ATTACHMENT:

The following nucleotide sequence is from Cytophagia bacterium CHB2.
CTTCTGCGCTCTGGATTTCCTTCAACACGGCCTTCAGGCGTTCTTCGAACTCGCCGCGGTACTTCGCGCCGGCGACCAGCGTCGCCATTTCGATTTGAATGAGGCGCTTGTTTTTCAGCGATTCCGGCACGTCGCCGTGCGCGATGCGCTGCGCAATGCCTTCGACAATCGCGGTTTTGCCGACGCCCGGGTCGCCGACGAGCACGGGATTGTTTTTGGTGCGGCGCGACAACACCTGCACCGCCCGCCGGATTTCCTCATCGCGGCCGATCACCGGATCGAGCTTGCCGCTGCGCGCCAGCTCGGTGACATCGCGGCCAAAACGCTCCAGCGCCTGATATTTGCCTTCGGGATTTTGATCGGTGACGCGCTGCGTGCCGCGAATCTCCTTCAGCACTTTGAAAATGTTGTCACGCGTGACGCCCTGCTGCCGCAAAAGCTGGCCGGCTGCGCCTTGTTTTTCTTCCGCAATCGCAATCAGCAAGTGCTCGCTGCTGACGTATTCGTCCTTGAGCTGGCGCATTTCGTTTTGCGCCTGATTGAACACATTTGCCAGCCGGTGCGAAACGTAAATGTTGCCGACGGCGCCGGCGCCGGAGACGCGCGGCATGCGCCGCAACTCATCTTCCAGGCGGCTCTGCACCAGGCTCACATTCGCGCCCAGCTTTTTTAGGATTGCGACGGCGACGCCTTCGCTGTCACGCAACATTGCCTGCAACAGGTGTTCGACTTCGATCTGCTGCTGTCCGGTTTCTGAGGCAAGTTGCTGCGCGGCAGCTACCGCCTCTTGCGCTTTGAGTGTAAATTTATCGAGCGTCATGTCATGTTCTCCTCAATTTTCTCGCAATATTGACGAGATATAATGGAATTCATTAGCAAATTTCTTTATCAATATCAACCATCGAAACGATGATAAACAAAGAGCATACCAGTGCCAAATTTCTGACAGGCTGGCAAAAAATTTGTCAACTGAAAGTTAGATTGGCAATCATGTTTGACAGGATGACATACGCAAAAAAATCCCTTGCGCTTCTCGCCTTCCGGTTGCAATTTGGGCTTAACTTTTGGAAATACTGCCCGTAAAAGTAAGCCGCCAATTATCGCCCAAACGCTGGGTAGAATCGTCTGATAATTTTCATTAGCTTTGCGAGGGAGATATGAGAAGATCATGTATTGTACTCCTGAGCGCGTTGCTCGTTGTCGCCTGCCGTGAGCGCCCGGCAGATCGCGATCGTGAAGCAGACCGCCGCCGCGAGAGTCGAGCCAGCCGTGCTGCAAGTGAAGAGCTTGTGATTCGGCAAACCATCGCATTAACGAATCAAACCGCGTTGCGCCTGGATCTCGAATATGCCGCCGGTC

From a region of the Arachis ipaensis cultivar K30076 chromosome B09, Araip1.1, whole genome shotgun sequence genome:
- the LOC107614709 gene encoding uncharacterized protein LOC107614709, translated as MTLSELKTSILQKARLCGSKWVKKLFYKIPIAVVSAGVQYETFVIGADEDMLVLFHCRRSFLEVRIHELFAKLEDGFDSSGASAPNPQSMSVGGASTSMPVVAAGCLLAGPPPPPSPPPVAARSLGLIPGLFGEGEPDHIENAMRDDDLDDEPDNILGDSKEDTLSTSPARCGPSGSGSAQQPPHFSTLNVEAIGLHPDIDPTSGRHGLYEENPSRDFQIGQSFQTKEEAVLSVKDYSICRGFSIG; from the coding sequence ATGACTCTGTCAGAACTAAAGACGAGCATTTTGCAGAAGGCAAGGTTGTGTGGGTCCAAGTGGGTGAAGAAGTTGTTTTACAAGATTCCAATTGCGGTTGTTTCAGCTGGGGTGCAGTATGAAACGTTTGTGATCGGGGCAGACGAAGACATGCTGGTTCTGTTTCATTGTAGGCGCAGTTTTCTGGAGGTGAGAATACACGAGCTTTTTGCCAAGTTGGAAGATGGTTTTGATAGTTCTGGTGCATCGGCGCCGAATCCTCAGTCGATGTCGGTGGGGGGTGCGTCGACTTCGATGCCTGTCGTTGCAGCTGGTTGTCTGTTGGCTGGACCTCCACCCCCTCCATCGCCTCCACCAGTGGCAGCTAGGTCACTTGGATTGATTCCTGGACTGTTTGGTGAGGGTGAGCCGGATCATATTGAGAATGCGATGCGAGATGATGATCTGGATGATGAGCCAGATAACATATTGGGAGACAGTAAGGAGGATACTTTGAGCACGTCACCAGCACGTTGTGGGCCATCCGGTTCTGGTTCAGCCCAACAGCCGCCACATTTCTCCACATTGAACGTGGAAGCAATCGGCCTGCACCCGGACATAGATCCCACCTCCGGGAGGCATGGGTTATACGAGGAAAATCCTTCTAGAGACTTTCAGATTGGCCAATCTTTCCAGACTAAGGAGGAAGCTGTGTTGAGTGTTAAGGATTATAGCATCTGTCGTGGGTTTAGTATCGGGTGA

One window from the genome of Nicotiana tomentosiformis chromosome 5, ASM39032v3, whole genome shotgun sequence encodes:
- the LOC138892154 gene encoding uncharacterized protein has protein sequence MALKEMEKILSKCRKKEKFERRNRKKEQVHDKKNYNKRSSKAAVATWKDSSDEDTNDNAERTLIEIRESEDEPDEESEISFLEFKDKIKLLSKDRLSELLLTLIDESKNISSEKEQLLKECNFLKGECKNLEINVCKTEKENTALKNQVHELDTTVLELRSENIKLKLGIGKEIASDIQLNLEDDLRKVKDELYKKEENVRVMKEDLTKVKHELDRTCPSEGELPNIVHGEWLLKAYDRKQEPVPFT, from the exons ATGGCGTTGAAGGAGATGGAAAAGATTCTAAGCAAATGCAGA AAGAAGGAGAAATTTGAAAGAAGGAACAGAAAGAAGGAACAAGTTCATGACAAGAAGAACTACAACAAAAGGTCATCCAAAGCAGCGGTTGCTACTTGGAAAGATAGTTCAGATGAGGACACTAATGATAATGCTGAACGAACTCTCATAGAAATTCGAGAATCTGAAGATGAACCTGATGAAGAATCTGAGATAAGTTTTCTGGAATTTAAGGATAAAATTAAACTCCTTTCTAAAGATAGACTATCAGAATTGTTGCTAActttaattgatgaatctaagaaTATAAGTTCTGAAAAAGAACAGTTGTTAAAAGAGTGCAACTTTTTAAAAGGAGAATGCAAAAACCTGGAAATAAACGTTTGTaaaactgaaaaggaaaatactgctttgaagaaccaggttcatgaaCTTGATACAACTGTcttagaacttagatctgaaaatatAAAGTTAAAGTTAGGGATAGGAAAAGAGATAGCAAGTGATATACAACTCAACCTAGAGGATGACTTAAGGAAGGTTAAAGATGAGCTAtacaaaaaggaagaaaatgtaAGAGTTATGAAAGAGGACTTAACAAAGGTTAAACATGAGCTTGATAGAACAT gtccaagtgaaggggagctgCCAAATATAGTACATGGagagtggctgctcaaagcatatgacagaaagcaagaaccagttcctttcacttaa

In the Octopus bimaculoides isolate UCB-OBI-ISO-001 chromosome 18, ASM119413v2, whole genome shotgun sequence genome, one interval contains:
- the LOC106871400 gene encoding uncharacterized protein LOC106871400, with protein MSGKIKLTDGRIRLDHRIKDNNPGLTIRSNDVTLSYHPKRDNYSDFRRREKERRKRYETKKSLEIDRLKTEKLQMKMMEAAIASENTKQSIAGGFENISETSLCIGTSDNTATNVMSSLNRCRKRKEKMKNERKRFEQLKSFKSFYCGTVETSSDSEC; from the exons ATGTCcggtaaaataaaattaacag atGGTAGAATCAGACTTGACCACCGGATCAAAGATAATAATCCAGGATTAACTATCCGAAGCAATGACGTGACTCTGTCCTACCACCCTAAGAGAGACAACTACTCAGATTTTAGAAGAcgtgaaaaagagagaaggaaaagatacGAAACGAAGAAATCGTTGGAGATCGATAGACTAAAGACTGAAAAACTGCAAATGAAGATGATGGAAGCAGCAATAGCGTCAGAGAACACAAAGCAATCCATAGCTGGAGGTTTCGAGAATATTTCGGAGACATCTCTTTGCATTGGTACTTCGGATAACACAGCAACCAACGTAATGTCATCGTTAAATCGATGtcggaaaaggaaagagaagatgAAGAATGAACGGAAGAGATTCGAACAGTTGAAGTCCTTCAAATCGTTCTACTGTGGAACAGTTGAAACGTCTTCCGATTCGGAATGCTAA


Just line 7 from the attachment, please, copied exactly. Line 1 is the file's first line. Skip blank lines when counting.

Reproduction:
In the Octopus bimaculoides isolate UCB-OBI-ISO-001 chromosome 18, ASM119413v2, whole genome shotgun sequence genome, one interval contains: